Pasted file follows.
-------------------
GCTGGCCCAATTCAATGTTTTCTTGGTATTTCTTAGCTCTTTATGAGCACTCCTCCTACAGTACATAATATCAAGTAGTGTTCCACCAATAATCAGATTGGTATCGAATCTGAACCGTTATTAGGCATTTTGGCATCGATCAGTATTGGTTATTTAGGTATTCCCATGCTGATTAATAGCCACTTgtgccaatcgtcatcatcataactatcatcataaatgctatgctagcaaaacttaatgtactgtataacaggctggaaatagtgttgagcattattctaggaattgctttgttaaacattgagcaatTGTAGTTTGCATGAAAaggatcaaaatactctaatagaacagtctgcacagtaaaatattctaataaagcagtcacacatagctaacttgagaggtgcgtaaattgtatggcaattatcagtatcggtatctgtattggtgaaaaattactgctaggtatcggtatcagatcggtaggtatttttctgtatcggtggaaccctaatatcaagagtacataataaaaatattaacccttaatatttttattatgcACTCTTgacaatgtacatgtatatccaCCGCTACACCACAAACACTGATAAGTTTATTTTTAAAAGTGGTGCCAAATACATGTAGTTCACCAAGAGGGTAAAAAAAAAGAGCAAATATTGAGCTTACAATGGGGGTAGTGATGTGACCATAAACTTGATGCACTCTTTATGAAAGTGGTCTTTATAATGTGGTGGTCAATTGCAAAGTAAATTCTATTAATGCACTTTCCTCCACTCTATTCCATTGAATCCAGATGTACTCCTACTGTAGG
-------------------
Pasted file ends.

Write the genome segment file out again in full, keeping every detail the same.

GCTGGCCCAATTCAATGTTTTCTTGGTATTTCTTAGCTCTTTATGAGCACTCCTCCTACAGTACATAATATCAAGTAGTGTTCCACCAATAATCAGATTGGTATCGAATCTGAACCGTTATTAGGCATTTTGGCATCGATCAGTATTGGTTATTTAGGTATTCCCATGCTGATTAATAGCCACTTgtgccaatcgtcatcatcataactatcatcataaatgctatgctagcaaaacttaatgtactgtataacaggctggaaatagtgttgagcattattctaggaattgctttgttaaacattgagcaatTGTAGTTTGCATGAAAaggatcaaaatactctaatagaacagtctgcacagtaaaatattctaataaagcagtcacacatagctaacttgagaggtgcgtaaattgtatggcaattatcagtatcggtatctgtattggtgaaaaattactgctaggtatcggtatcagatcggtaggtatttttctgtatcggtggaaccctaatatcaagagtacataataaaaatattaacccttaatatttttattatgcACTCTTgacaatgtacatgtatatccaCCGCTACACCACAAACACTGATAAGTTTATTTTTAAAAGTGGTGCCAAATACATGTAGTTCACCAAGAGGGTAAAAAAAAAGAGCAAATATTGAGCTTACAATGGGGGTAGTGATGTGACCATAAACTTGATGCACTCTTTATGAAAGTGGTCTTTATAATGTGGTGGTCAATTGCAAAGTAAATTCTATTAATGCACTTTCCTCCACTCTATTCCATTGAATCCAGATGTACTCCTACTGTAGG